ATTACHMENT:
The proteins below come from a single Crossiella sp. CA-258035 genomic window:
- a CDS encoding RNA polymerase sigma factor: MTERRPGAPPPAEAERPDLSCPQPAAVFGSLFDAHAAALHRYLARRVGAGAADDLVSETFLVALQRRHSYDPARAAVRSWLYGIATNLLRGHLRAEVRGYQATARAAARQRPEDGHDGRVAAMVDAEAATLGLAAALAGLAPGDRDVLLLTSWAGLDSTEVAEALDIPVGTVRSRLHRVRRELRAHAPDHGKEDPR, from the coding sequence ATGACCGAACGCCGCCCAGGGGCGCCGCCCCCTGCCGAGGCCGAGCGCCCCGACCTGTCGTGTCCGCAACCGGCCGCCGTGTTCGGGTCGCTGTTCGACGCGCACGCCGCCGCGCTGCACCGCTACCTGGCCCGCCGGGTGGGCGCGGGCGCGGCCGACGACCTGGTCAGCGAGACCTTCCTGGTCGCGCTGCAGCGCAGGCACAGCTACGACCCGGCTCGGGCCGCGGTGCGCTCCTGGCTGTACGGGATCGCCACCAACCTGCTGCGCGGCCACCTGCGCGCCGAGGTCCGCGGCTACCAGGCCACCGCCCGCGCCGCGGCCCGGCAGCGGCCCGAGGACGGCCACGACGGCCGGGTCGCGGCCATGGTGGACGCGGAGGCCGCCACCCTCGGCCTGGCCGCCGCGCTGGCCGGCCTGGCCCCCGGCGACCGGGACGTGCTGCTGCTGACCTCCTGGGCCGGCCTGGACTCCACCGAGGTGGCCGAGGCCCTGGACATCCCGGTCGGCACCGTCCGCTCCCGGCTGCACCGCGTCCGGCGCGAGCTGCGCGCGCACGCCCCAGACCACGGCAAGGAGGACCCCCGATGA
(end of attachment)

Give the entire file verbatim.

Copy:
The proteins below come from a single Crossiella sp. CA-258035 genomic window:
- a CDS encoding RNA polymerase sigma factor: MTERRPGAPPPAEAERPDLSCPQPAAVFGSLFDAHAAALHRYLARRVGAGAADDLVSETFLVALQRRHSYDPARAAVRSWLYGIATNLLRGHLRAEVRGYQATARAAARQRPEDGHDGRVAAMVDAEAATLGLAAALAGLAPGDRDVLLLTSWAGLDSTEVAEALDIPVGTVRSRLHRVRRELRAHAPDHGKEDPR, from the coding sequence ATGACCGAACGCCGCCCAGGGGCGCCGCCCCCTGCCGAGGCCGAGCGCCCCGACCTGTCGTGTCCGCAACCGGCCGCCGTGTTCGGGTCGCTGTTCGACGCGCACGCCGCCGCGCTGCACCGCTACCTGGCCCGCCGGGTGGGCGCGGGCGCGGCCGACGACCTGGTCAGCGAGACCTTCCTGGTCGCGCTGCAGCGCAGGCACAGCTACGACCCGGCTCGGGCCGCGGTGCGCTCCTGGCTGTACGGGATCGCCACCAACCTGCTGCGCGGCCACCTGCGCGCCGAGGTCCGCGGCTACCAGGCCACCGCCCGCGCCGCGGCCCGGCAGCGGCCCGAGGACGGCCACGACGGCCGGGTCGCGGCCATGGTGGACGCGGAGGCCGCCACCCTCGGCCTGGCCGCCGCGCTGGCCGGCCTGGCCCCCGGCGACCGGGACGTGCTGCTGCTGACCTCCTGGGCCGGCCTGGACTCCACCGAGGTGGCCGAGGCCCTGGACATCCCGGTCGGCACCGTCCGCTCCCGGCTGCACCGCGTCCGGCGCGAGCTGCGCGCGCACGCCCCAGACCACGGCAAGGAGGACCCCCGATGA